The 19 children aged 3-5 years old became published authors through a national student publishing program. As part of the publishing process, students planned, wrote and illustrated their own books using a free publishing kit provided by Studentreasures Publishing.
“I am so proud of the amazing job these little authors did on this book,” Ozdemir said. “It was truly a challenge, but they had so much fun drawing their own pictures and writing their own words.”
The book centers around diversity and inclusion. The children wrote and illustrated what makes them special and unique. Italia wrote, “I like my smile to fit my style,” classmate Kenzey wrote, “I like my hair, my best friend is Claire,” and “I like my heart because it is a beautiful art” was written by Arisha.
“We picked this topic because the diversity we see in our classroom reflects the people who live, work and play in our communities,” Ozdemir said. “We need to help all children to appreciate one another and feel proud and confident about themselves/their family culture. We value this in our classroom because our differences make us special and unique. This year we have learned to accept and get along with friends from all around the world.”
The book was part of a yearlong project where students talked about diversity in their classroom and around the world. They shared about their families and how they are different and the same.
“Our department is so proud of these young authors,” Melissa Burnham, Department Chair of Human Development, Family Science, and Counseling, said. “Our faculty have been working with the faculty and staff of the Research Center on a diversity, equity, and inclusion initiative over the past year and a half. This kind of activity blends the diversity focus with social and emotional development as well as literacy and fine motor skills. We know that children learn best through meaningful, hands-on activities and this book project precisely illustrates what we mean by an integrated curriculum.”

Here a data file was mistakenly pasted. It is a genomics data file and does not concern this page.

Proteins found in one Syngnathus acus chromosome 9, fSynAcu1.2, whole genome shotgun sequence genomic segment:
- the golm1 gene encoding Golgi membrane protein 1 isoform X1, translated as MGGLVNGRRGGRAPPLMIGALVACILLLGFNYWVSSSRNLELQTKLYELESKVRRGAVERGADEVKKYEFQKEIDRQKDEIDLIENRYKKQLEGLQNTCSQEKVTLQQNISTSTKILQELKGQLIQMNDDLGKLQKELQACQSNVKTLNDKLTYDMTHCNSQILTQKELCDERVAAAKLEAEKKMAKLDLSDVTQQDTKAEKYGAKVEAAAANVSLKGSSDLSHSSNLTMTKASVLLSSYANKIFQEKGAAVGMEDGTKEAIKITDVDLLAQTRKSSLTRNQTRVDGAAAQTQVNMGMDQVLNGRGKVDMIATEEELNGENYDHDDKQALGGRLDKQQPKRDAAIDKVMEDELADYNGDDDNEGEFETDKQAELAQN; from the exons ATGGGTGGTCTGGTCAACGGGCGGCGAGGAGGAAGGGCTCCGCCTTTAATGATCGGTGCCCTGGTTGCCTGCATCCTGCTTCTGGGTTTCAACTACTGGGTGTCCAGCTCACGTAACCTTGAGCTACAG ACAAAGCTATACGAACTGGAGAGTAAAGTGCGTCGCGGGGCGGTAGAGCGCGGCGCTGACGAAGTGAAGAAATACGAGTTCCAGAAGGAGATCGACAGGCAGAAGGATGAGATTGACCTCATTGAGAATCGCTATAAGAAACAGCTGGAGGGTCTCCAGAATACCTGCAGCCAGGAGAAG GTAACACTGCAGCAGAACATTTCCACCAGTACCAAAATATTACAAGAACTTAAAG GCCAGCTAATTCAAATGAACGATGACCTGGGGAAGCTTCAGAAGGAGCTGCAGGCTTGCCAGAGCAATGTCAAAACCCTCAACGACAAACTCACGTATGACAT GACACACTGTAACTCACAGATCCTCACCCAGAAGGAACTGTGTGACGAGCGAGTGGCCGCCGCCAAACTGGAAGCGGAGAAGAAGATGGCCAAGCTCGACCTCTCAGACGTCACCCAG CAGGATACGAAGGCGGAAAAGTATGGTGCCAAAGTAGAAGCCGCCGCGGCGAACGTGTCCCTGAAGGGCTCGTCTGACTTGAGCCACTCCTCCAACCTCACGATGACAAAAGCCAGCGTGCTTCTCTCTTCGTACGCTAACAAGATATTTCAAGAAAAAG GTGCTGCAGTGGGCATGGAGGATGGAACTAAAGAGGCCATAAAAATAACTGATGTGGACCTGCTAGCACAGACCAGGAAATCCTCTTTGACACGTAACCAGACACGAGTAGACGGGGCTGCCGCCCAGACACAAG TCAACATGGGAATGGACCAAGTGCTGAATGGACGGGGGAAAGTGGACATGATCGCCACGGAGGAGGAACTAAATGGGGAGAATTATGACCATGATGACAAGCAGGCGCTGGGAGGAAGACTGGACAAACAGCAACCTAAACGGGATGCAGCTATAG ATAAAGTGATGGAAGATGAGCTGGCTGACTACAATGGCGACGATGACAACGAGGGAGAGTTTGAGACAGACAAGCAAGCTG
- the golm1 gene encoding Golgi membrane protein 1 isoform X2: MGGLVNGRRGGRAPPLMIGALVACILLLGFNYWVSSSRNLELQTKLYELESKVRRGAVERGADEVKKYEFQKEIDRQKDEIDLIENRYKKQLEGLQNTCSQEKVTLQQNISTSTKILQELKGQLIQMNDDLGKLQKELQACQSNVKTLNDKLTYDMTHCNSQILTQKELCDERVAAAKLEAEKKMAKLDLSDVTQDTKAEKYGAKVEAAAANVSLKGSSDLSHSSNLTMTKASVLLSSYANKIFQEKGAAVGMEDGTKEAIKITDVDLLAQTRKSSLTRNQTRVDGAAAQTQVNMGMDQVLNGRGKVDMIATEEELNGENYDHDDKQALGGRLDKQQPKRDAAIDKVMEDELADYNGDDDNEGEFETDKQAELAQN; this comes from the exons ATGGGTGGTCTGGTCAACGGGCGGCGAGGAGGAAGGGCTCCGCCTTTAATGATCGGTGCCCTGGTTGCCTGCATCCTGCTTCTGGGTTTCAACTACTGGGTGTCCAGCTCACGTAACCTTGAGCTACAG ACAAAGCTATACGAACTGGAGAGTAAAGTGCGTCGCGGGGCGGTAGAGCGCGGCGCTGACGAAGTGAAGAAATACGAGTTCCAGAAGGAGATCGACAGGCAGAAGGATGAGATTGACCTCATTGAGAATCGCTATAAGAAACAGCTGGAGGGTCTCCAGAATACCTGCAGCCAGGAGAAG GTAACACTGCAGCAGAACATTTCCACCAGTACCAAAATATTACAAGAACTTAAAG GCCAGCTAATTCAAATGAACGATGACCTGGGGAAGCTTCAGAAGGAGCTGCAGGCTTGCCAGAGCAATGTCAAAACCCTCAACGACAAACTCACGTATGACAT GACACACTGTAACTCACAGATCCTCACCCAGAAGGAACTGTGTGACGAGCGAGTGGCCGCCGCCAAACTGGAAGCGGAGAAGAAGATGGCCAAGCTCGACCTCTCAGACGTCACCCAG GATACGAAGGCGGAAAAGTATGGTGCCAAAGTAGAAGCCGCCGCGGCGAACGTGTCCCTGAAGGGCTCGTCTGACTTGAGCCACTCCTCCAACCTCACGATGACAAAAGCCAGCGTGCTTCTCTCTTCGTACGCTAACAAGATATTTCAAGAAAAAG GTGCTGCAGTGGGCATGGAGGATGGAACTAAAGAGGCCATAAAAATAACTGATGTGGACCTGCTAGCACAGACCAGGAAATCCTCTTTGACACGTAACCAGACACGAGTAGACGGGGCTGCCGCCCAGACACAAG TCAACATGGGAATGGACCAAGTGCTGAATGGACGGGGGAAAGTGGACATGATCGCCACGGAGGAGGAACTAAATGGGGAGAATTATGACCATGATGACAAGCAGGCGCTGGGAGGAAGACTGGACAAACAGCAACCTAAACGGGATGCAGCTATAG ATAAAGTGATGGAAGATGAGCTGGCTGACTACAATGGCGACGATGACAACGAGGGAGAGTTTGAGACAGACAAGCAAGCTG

Publishing this book kept the students engaged through hands-on learning and inspired the love of reading and writing. The preschoolers also improved their vocabulary, creativity and fine motor skills in writing and illustrating the book. Plus, being a young published author gave them a sense of pride and accomplishment.
The young authors include Claire, Fynn, Joseph, Italia, Hugo, Romano, Finnegan, Kenzey, Cora, Blakely, Alex, Willow, Gia, Haizel, Arisha, Prakriti, Theo, Ezequiel and Penelope.
The children illustrated their self-portraits using markers that matched their skin tones. The children proudly compare their skin color, eye color, hair color and texture and complement each other. Young author Italia said, “look at this brown crayon, just like my beautiful skin.”
The Child and Family Research Center provides a developmental, child centered approach to early education. A variety of materials and activities are used to help children learn the value of diversity and respect for all family backgrounds. Its staff is committed to helping meet the needs of children and families for appropriate child care. The Center provides a safe and nurturing environment that promotes the physical, social, emotional, cognitive and language development of young children.
This book is available for purchase through the publisher Studentreasures and will soon be available in the Learning and Resource Center in the College of Education and Human Development.
“This book is amazing; it will go in my child’s keepsake box and will always be remembered,” Blakely’s mom Allison Ferguson said.